Monday, March 27, 2006

Schools Cut Back Subjects to Push Reading and Math

I don't like the idea of mostly low-income minority kids not having art, etc., but when 60% of African-American 4th graders in this country (ALL of them, not just low-income ones) can't read a simple children's book, we have a national crisis on our hands.  Desperate times require desperate measures, and nothing is more important than being able to read and do basic math.
Things like this are one of the reasons why I like No Child Left Behind -- it creates a crisis mentality when none existed before.
The real solutions are to upgrade the quality of the schools and teachers, so kids don't fall so far behind and, barring that, to have an extended school day and year for kids who are behind -- that way, they'll get the extra time for math and reading, but don't have to cut out other subjects.  But alas, the adults in our school system won't like that, so the kids will continue to get screwed...

At King Junior High, in a poor neighborhood in Sacramento a few miles from a decommissioned Air Force base, the intensive reading and math classes have raised test scores for several years running. That has helped Larry Buchanan, the superintendent of the Grant Joint Union High School District, which oversees the school, to be selected by an administrators' group as California's 2005 superintendent of the year.

But in spite of the progress, the school's scores on California state exams, used for compliance with the federal law, are increasing not nearly fast enough to allow the school to keep up with the rising test benchmarks. On the math exams administered last spring, for instance, 17.4 percent of students scored at the proficient level or above, and on the reading exams, only 14.9 percent.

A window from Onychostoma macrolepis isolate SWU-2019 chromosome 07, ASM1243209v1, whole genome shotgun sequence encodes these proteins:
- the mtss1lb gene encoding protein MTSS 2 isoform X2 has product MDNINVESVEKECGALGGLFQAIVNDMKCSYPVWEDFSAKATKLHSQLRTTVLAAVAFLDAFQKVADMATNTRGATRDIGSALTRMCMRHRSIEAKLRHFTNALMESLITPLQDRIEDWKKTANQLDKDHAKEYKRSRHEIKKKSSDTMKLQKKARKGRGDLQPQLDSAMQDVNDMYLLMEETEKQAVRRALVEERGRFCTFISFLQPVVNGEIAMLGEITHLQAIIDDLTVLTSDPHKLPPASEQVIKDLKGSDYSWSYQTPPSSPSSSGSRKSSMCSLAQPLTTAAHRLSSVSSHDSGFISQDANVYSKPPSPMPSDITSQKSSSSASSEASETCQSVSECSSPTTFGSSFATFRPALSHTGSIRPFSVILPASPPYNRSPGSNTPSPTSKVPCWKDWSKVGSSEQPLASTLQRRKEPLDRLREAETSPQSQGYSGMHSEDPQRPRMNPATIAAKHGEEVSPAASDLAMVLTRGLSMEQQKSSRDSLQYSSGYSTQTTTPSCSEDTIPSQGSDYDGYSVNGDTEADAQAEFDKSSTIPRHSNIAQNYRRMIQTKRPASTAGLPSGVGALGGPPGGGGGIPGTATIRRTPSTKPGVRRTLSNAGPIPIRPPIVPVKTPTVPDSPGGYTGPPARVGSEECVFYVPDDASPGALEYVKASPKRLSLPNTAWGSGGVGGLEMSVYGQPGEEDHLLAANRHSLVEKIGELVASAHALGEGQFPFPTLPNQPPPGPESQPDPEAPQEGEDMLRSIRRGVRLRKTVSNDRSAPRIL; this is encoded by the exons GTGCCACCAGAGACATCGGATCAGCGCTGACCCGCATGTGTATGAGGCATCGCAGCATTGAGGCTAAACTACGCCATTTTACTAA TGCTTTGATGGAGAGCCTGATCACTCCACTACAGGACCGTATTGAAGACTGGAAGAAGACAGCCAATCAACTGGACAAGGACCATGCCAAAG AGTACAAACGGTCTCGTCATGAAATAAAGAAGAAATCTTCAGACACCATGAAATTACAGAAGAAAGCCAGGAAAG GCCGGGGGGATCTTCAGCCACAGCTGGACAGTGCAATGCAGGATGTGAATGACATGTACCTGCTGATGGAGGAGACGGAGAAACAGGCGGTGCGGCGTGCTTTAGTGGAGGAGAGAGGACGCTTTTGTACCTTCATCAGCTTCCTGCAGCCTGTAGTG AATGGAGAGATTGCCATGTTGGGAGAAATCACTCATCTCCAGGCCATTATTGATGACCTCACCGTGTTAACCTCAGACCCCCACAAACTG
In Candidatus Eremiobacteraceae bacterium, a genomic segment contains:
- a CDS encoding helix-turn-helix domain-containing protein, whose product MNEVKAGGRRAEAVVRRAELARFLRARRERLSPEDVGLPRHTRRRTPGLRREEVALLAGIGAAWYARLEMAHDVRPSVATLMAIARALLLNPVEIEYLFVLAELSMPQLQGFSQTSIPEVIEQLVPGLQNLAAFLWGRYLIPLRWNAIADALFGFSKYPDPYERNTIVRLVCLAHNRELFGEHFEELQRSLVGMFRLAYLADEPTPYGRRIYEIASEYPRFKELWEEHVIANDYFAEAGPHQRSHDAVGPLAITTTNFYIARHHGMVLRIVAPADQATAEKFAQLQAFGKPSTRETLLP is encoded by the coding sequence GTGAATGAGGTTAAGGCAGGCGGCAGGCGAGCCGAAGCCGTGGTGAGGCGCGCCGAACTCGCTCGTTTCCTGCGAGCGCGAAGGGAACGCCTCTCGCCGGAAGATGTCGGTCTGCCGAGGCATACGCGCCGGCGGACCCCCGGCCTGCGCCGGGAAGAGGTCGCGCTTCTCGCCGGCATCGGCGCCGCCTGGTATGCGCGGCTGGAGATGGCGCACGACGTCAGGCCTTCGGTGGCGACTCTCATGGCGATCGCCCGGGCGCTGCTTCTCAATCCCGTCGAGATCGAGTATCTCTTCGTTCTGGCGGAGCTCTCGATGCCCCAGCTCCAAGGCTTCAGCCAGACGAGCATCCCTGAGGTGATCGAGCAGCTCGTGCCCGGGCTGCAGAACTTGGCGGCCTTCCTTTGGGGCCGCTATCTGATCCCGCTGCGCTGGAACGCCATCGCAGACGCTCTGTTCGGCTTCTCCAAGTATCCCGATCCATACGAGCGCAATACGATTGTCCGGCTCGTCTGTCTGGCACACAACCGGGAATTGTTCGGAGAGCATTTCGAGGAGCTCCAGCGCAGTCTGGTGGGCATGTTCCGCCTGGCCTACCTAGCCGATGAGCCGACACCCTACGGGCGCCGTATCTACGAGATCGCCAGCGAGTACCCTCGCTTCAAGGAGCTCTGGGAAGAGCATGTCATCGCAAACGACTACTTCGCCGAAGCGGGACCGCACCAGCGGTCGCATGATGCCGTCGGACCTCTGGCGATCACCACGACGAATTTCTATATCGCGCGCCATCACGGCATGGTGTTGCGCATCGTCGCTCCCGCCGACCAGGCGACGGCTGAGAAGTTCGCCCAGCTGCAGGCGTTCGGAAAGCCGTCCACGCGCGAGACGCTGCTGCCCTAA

With scores still so low, Mr. Harris, the school's principal, and Mr. Buchanan said they had little alternative but to continue remedial instruction for the lower-achieving among the school's nearly 900 students.

Schools Cut Back Subjects to Push Reading and Math
Published: March 26, 2006

SACRAMENTO — Thousands of schools across the nation are responding to the reading and math testing requirements laid out in No Child Left Behind, President Bush's signature education law, by reducing class time spent on other subjects and, for some low-proficiency students, eliminating it.

Schools from Vermont to California are increasing — in some cases tripling — the class time that low-proficiency students spend on reading and math, mainly because the federal law, signed in 2002, requires annual exams only in those subjects and punishes schools that fall short of rising benchmarks.

The changes appear to principally affect schools and students who test below grade level.

The intense focus on the two basic skills is a sea change in American instructional practice, with many schools that once offered rich curriculums now systematically trimming courses like social studies, science and art. A nationwide survey by a nonpartisan group that is to be made public on March 28 indicates that the practice, known as narrowing the curriculum, has become standard procedure in many communities.

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